The rest of the world is handing out subsidies and incentives to speed up adoption of electric cars. But in nearly half of U.S. states, driving a battery-powered car requires paying additional fees.
To date, 24 states have imposed special fees on electric vehicles, according to a national association of state legislatures. The money usually comes in the form of higher registration costs that can range up to $200 per year. More states are poised to follow.
It’s a sharp reversal. When the new wave of plug-in cars hit the market in 2010, the federal government and a clutch of states adopted financial incentives to juice sales, seeing the vehicles as a way to fight global warming. Now even some states with incentives—most notably California, home to roughly half of all electric cars in the country—are turning to fees as way to ensure that electric drivers pay their fair share to maintain roads and bridges. States typically support that infrastructure through gasoline taxes.
“My feeling is that people using the system should pay for the system,” said Iowa Rep. John Forbes, a Democrat who backed recent fee legislation even though he and his wife drive a Chevrolet Bolt, one of about 1,000 electric cars in his state.
To EV advocates, fees to offset lost gas taxes look like a solution to a problem that does not yet exist. Some of the states that have imposed fees, such as Idaho and North Dakota, have fewer than 1,000 battery-powered cars on the road. The amount of tax revenue lost as a result remains minimal to EV supporters, who see the fees—at least in some states—as part of a broader political push-back against alternative energy technologies.
“I suspect that behind a lot of these state efforts, there is a bit of an oil-industry push to slow the increase of EVs in the market,” said Simon Mui, a senior scientist and EV advocate with the Natural Resources Defense Council. He pointed to support for the fees from the American Legislative Exchange Council, or ALEC, a group that drafts model legislation and has often backed fossil-fuel interests. (An ALEC spokesman did not respond to requests for comment.)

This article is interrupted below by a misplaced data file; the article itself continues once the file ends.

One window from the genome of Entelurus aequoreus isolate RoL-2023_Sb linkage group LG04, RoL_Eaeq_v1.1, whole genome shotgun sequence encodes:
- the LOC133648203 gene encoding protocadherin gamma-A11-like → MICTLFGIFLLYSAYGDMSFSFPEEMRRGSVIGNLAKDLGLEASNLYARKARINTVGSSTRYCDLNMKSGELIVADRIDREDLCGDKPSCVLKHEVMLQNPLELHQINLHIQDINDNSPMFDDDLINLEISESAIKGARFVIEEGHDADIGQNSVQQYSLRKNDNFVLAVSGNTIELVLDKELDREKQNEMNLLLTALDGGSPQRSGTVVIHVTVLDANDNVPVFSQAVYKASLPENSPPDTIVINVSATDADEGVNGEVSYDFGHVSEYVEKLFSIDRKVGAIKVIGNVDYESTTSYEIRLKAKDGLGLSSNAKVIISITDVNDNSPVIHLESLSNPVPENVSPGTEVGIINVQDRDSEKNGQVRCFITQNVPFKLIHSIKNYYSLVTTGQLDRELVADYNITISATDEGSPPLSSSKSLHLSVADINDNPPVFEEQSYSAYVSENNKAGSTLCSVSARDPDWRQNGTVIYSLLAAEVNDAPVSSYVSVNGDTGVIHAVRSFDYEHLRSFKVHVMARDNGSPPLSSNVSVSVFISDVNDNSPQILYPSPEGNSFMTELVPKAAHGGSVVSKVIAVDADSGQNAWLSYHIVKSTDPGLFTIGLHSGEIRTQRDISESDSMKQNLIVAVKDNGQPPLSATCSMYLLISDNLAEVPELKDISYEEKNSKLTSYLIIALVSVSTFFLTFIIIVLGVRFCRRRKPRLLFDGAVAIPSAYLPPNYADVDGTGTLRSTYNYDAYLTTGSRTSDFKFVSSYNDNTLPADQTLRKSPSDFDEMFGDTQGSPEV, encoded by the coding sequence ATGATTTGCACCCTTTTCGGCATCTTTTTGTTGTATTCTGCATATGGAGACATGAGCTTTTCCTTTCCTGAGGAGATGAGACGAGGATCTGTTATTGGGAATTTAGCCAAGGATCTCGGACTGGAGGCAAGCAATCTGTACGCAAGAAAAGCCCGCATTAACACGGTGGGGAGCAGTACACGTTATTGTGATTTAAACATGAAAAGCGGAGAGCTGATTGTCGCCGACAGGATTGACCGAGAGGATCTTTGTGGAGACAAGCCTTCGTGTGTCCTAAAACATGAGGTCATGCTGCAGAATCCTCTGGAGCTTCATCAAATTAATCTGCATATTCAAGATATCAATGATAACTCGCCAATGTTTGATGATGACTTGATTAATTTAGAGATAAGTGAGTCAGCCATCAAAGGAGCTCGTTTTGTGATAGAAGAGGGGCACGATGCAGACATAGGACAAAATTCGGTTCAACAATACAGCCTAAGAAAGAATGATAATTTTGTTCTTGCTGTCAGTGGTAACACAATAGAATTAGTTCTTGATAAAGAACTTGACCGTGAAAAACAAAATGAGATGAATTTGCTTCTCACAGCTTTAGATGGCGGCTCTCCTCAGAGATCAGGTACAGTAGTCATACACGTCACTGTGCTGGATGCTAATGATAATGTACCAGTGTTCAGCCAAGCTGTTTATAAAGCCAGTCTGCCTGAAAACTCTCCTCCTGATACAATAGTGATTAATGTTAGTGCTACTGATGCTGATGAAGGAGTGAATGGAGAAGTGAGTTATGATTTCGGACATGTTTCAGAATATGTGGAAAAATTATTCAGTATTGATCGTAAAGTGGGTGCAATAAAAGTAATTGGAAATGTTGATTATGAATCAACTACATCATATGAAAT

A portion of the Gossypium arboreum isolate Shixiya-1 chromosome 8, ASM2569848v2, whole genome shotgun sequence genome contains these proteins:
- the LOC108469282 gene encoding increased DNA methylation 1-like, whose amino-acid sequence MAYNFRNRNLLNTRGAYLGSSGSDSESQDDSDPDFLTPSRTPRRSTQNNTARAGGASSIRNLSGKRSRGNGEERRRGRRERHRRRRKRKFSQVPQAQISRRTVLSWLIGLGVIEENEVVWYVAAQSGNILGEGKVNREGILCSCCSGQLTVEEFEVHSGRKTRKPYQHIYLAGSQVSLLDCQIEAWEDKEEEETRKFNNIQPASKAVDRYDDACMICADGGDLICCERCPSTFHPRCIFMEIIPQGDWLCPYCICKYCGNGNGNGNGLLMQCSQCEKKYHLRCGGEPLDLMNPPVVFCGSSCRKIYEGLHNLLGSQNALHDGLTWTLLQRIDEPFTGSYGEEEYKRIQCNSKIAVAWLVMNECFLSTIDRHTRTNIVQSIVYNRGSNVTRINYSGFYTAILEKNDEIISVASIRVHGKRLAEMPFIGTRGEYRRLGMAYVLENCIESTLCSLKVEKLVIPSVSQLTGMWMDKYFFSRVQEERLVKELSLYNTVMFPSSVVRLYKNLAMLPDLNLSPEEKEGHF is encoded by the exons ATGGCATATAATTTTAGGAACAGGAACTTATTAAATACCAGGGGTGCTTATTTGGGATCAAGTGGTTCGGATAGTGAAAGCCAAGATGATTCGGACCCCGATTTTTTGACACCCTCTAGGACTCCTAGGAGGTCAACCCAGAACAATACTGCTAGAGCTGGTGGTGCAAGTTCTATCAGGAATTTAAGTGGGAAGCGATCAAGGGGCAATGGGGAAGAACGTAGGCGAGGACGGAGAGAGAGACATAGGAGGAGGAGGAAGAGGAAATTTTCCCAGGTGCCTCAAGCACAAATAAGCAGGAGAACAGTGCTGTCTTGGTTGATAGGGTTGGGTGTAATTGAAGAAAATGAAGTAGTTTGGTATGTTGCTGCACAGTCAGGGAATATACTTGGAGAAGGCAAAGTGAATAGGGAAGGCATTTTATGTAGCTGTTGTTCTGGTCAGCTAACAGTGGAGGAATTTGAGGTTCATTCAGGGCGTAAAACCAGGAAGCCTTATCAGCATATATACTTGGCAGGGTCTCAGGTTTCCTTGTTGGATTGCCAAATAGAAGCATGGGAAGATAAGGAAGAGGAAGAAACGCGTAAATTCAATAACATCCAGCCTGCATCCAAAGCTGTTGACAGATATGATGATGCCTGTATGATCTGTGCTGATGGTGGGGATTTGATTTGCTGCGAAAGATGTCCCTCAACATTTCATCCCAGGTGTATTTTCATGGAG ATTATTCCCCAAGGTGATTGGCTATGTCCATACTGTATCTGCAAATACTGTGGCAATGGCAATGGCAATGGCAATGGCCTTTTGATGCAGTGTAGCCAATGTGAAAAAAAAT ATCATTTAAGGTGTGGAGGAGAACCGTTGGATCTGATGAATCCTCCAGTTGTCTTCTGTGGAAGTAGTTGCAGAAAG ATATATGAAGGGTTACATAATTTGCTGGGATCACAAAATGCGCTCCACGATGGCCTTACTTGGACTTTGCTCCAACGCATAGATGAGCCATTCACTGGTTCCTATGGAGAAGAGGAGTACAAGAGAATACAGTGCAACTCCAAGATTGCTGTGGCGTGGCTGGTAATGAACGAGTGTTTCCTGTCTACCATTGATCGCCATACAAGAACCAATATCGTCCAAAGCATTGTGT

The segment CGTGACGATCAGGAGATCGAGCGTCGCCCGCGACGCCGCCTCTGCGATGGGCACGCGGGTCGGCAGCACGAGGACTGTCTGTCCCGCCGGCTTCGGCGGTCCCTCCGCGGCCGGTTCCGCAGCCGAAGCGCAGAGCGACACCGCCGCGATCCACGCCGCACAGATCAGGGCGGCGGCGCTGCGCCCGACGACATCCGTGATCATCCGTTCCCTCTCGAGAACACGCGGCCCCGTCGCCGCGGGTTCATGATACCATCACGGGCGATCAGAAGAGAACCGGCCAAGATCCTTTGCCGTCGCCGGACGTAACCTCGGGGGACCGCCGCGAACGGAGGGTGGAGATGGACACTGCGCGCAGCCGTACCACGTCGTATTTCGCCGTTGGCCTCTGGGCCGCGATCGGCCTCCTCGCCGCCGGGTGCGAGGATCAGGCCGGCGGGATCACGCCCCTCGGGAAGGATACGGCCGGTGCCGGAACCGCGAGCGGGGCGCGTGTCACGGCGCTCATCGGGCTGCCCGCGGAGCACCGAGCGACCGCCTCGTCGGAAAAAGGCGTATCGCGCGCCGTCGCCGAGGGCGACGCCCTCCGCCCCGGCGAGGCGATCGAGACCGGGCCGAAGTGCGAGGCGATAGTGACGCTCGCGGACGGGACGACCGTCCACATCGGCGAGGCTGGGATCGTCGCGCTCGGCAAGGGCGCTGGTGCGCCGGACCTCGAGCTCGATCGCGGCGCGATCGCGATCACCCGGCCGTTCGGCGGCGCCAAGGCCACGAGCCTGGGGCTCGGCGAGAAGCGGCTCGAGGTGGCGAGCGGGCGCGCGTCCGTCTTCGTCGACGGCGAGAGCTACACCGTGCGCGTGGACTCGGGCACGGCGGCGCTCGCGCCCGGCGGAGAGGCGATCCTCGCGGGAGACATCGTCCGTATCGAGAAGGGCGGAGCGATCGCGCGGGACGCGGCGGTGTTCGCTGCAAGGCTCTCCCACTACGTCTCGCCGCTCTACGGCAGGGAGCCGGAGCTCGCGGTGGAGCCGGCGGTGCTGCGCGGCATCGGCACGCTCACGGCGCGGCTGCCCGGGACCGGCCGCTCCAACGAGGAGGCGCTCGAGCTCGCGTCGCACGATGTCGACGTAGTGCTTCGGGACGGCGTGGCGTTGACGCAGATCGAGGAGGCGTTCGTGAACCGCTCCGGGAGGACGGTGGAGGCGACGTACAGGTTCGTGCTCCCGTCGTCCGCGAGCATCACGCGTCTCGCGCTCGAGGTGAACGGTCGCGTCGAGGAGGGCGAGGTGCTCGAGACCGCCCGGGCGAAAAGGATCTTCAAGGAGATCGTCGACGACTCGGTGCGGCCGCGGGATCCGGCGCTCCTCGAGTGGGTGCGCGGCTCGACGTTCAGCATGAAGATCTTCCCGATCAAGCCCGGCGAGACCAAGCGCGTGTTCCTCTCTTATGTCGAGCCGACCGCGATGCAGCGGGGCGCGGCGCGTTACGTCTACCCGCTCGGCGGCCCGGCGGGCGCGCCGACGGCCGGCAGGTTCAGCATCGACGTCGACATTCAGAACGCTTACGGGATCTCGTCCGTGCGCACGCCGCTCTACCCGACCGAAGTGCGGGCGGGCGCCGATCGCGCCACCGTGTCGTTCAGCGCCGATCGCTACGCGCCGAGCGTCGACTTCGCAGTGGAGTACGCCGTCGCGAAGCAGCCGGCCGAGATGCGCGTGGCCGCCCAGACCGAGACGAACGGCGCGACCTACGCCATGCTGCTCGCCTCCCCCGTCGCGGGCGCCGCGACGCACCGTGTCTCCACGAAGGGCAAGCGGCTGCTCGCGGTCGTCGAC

Frank Macchiarola of the American Petroleum Institute lobbying group said the federal tax code “unfairly favors” EV owners. “Like other consumers, electric vehicle drivers, who also cause wear-and-tear on our roads and bridges, should pay their fair share to help support American infrastructure projects,” he said. API hasn’t lobbied any states to adopt the fees.
Elsewhere there are generous incentives to car buyers willing to go electric, with sales rising rapidly as a result. Norway, for example, exempted electric car sales from taxes and offered drivers such perks as free parking in many cities; electric cars accounted for more than half of sales in the country in March. China’s incentives and mandates have been powerful enough to boost sales to more than 1 million electric cars in 2018 alone.
Although U.S. sales are rising, EVs still represent a small fraction of the vehicles on the roads. By the end of last year, 565,032 battery-powered cars were registered nationwide, according to a tracking website sponsored by an auto-industry trade group. California, the headquarters and biggest market for electric automaker Tesla Inc., had 273,656. No other state has crossed the 100,000 mark. The federal government offers a $7,500 tax credit to EV buyers, but that incentive phases out once an individual automaker sells 200,000 EVs. Both Tesla and General Motors Co., maker of the Bolt, have already passed that milestone.
If EV sales grow as expected in the U.S., it could take a significant bite out of gasoline tax revenue. So could fuel-mileage improvements in gasoline-powered cars. Together, those two forces could cut annual gasoline tax revenues 61% by 2040, compared to what receipts would otherwise be, according to a recent study by BloombergNEF.